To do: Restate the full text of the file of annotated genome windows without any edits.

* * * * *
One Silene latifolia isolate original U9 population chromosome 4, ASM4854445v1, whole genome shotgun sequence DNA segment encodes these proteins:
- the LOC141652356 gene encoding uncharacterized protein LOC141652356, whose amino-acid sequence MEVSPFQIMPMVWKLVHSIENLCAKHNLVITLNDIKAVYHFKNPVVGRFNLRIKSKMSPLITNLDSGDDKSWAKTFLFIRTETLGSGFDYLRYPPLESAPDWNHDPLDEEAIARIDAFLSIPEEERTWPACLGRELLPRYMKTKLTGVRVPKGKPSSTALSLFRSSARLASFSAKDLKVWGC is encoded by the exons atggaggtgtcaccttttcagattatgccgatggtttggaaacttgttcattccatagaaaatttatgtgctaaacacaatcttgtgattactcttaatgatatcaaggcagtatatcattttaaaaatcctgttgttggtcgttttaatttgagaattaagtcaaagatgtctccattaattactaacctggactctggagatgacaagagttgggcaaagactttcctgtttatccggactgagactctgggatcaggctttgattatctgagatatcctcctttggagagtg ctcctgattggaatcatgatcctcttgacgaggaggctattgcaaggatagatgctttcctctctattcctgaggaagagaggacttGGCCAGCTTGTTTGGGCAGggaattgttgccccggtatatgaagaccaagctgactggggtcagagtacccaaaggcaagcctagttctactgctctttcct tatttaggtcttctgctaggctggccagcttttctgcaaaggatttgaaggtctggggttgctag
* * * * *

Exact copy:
One Silene latifolia isolate original U9 population chromosome 4, ASM4854445v1, whole genome shotgun sequence DNA segment encodes these proteins:
- the LOC141652356 gene encoding uncharacterized protein LOC141652356, whose amino-acid sequence MEVSPFQIMPMVWKLVHSIENLCAKHNLVITLNDIKAVYHFKNPVVGRFNLRIKSKMSPLITNLDSGDDKSWAKTFLFIRTETLGSGFDYLRYPPLESAPDWNHDPLDEEAIARIDAFLSIPEEERTWPACLGRELLPRYMKTKLTGVRVPKGKPSSTALSLFRSSARLASFSAKDLKVWGC is encoded by the exons atggaggtgtcaccttttcagattatgccgatggtttggaaacttgttcattccatagaaaatttatgtgctaaacacaatcttgtgattactcttaatgatatcaaggcagtatatcattttaaaaatcctgttgttggtcgttttaatttgagaattaagtcaaagatgtctccattaattactaacctggactctggagatgacaagagttgggcaaagactttcctgtttatccggactgagactctgggatcaggctttgattatctgagatatcctcctttggagagtg ctcctgattggaatcatgatcctcttgacgaggaggctattgcaaggatagatgctttcctctctattcctgaggaagagaggacttGGCCAGCTTGTTTGGGCAGggaattgttgccccggtatatgaagaccaagctgactggggtcagagtacccaaaggcaagcctagttctactgctctttcct tatttaggtcttctgctaggctggccagcttttctgcaaaggatttgaaggtctggggttgctag